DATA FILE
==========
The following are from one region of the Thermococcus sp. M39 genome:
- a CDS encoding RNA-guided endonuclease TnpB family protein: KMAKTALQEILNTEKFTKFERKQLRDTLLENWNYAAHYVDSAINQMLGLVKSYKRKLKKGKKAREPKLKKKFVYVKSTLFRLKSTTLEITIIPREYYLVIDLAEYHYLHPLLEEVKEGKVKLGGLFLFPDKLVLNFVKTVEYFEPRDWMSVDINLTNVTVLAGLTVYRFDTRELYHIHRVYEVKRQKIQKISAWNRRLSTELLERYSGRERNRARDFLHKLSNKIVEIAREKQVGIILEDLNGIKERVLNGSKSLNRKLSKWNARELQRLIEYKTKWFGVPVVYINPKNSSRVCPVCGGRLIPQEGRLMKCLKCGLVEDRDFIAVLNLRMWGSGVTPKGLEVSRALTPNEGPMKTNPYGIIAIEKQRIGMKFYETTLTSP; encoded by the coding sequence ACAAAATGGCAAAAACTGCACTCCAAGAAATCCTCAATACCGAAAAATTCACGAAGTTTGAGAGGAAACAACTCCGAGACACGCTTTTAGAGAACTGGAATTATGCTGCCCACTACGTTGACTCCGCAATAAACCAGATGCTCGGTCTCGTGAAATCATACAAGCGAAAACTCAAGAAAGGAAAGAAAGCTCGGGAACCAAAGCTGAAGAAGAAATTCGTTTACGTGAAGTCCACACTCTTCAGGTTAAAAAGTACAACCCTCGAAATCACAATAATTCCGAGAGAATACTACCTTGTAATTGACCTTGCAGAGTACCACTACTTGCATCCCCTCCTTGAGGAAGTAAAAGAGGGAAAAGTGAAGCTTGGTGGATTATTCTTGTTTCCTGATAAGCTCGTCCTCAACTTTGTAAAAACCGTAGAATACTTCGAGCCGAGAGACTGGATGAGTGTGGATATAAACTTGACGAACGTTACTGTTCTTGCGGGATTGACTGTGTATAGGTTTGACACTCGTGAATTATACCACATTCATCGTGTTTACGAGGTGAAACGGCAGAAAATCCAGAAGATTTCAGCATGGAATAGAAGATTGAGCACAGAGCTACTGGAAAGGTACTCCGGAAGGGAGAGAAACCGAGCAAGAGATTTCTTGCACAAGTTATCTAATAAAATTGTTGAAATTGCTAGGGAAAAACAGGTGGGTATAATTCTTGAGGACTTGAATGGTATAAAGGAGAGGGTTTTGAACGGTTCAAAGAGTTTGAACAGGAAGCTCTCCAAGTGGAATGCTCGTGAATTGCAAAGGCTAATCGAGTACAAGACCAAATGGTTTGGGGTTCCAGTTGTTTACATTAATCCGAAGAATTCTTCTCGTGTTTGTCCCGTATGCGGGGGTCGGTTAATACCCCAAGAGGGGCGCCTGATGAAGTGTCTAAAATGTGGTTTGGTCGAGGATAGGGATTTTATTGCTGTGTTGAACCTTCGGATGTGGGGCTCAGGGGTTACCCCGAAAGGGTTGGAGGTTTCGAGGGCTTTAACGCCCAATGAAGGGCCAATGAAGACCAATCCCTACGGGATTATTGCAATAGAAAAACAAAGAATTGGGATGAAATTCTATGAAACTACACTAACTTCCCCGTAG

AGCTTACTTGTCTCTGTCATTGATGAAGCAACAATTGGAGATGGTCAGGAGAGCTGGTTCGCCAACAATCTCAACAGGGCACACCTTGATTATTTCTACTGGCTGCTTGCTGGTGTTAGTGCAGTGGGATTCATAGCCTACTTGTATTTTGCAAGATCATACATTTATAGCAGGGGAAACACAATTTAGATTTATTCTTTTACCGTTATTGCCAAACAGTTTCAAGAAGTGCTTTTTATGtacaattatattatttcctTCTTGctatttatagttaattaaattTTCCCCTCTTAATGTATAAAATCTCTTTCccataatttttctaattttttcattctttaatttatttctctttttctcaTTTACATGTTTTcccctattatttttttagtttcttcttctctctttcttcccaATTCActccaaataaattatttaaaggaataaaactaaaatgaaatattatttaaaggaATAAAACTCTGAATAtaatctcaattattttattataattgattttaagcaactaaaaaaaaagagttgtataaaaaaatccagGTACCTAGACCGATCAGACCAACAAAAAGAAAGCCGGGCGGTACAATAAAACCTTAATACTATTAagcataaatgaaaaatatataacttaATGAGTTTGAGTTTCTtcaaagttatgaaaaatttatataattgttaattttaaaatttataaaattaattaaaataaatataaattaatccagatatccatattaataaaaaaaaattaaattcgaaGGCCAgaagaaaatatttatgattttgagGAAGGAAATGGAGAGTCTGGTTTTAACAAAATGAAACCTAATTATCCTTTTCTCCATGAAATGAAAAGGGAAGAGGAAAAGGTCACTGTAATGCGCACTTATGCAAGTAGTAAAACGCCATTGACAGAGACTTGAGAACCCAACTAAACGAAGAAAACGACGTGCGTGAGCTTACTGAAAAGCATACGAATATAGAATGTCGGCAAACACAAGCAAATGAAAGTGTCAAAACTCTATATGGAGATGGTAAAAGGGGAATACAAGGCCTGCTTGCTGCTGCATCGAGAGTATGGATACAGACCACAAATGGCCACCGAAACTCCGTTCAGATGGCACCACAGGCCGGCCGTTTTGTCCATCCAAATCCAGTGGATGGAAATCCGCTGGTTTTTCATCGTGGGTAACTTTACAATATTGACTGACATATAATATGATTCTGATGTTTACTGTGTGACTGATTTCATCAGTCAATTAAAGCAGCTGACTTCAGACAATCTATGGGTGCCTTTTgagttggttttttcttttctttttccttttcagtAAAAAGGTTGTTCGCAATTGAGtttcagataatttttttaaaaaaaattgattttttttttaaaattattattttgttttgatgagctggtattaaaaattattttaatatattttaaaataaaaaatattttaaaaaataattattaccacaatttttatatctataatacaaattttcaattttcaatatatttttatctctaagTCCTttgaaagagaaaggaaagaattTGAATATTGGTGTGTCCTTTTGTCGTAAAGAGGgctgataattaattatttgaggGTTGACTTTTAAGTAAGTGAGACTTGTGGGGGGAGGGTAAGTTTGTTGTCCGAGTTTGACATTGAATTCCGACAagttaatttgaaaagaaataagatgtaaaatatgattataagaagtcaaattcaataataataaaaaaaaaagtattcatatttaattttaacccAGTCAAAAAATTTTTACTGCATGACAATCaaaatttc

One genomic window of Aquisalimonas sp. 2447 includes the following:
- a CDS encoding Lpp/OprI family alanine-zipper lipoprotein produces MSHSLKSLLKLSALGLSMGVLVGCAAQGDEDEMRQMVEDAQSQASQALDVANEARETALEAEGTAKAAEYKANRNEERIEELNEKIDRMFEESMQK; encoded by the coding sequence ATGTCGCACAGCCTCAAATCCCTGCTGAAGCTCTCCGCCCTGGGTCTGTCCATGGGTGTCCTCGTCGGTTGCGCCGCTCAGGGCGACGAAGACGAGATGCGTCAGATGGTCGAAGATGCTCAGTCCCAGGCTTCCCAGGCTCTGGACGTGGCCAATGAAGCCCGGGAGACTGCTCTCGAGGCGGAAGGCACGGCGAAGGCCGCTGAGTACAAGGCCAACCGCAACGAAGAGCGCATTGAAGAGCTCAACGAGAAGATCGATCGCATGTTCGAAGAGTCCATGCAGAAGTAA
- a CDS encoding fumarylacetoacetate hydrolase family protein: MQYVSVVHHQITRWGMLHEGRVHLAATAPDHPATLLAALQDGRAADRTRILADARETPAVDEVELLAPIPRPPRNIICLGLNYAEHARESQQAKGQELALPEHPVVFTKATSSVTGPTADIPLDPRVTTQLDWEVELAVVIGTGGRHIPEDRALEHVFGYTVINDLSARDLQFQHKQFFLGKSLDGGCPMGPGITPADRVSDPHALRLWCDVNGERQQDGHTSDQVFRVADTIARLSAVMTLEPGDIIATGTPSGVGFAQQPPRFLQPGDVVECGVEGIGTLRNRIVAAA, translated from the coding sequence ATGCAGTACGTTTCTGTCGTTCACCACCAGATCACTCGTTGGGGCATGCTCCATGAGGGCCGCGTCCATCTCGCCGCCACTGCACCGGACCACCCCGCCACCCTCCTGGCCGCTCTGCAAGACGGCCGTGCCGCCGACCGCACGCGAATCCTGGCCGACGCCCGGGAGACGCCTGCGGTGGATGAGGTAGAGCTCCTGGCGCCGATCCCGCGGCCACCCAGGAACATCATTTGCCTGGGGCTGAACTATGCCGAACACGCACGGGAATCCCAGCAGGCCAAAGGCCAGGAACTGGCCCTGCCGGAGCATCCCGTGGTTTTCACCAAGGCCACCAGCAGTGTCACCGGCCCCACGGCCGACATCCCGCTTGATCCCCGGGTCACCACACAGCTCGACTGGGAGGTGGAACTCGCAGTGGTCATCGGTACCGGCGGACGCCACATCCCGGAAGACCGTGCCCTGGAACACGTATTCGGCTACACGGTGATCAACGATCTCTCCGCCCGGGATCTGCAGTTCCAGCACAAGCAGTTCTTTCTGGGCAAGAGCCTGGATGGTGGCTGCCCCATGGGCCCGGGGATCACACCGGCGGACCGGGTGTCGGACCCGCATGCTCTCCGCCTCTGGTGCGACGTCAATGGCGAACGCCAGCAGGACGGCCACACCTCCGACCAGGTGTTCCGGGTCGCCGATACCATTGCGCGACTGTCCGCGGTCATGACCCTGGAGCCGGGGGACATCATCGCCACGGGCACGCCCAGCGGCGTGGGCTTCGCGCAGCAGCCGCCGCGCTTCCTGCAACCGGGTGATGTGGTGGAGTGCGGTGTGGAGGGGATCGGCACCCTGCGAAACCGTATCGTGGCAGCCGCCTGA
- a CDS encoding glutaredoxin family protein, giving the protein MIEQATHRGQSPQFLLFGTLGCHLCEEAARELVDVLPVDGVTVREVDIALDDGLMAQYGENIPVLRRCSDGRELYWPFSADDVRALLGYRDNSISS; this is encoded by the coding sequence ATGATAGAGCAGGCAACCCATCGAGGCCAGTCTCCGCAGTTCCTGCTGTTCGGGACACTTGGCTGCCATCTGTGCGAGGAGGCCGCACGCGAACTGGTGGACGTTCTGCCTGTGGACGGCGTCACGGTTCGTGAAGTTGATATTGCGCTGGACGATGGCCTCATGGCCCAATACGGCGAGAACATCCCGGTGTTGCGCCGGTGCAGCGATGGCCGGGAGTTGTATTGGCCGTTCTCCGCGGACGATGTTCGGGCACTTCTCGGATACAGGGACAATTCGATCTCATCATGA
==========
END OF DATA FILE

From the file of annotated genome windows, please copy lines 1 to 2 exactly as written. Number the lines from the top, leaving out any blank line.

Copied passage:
The following are from one region of the Thermococcus sp. M39 genome:
- a CDS encoding RNA-guided endonuclease TnpB family protein: KMAKTALQEILNTEKFTKFERKQLRDTLLENWNYAAHYVDSAINQMLGLVKSYKRKLKKGKKAREPKLKKKFVYVKSTLFRLKSTTLEITIIPREYYLVIDLAEYHYLHPLLEEVKEGKVKLGGLFLFPDKLVLNFVKTVEYFEPRDWMSVDINLTNVTVLAGLTVYRFDTRELYHIHRVYEVKRQKIQKISAWNRRLSTELLERYSGRERNRARDFLHKLSNKIVEIAREKQVGIILEDLNGIKERVLNGSKSLNRKLSKWNARELQRLIEYKTKWFGVPVVYINPKNSSRVCPVCGGRLIPQEGRLMKCLKCGLVEDRDFIAVLNLRMWGSGVTPKGLEVSRALTPNEGPMKTNPYGIIAIEKQRIGMKFYETTLTSP; encoded by the coding sequence ACAAAATGGCAAAAACTGCACTCCAAGAAATCCTCAATACCGAAAAATTCACGAAGTTTGAGAGGAAACAACTCCGAGACACGCTTTTAGAGAACTGGAATTATGCTGCCCACTACGTTGACTCCGCAATAAACCAGATGCTCGGTCTCGTGAAATCATACAAGCGAAAACTCAAGAAAGGAAAGAAAGCTCGGGAACCAAAGCTGAAGAAGAAATTCGTTTACGTGAAGTCCACACTCTTCAGGTTAAAAAGTACAACCCTCGAAATCACAATAATTCCGAGAGAATACTACCTTGTAATTGACCTTGCAGAGTACCACTACTTGCATCCCCTCCTTGAGGAAGTAAAAGAGGGAAAAGTGAAGCTTGGTGGATTATTCTTGTTTCCTGATAAGCTCGTCCTCAACTTTGTAAAAACCGTAGAATACTTCGAGCCGAGAGACTGGATGAGTGTGGATATAAACTTGACGAACGTTACTGTTCTTGCGGGATTGACTGTGTATAGGTTTGACACTCGTGAATTATACCACATTCATCGTGTTTACGAGGTGAAACGGCAGAAAATCCAGAAGATTTCAGCATGGAATAGAAGATTGAGCACAGAGCTACTGGAAAGGTACTCCGGAAGGGAGAGAAACCGAGCAAGAGATTTCTTGCACAAGTTATCTAATAAAATTGTTGAAATTGCTAGGGAAAAACAGGTGGGTATAATTCTTGAGGACTTGAATGGTATAAAGGAGAGGGTTTTGAACGGTTCAAAGAGTTTGAACAGGAAGCTCTCCAAGTGGAATGCTCGTGAATTGCAAAGGCTAATCGAGTACAAGACCAAATGGTTTGGGGTTCCAGTTGTTTACATTAATCCGAAGAATTCTTCTCGTGTTTGTCCCGTATGCGGGGGTCGGTTAATACCCCAAGAGGGGCGCCTGATGAAGTGTCTAAAATGTGGTTTGGTCGAGGATAGGGATTTTATTGCTGTGTTGAACCTTCGGATGTGGGGCTCAGGGGTTACCCCGAAAGGGTTGGAGGTTTCGAGGGCTTTAACGCCCAATGAAGGGCCAATGAAGACCAATCCCTACGGGATTATTGCAATAGAAAAACAAAGAATTGGGATGAAATTCTATGAAACTACACTAACTTCCCCGTAG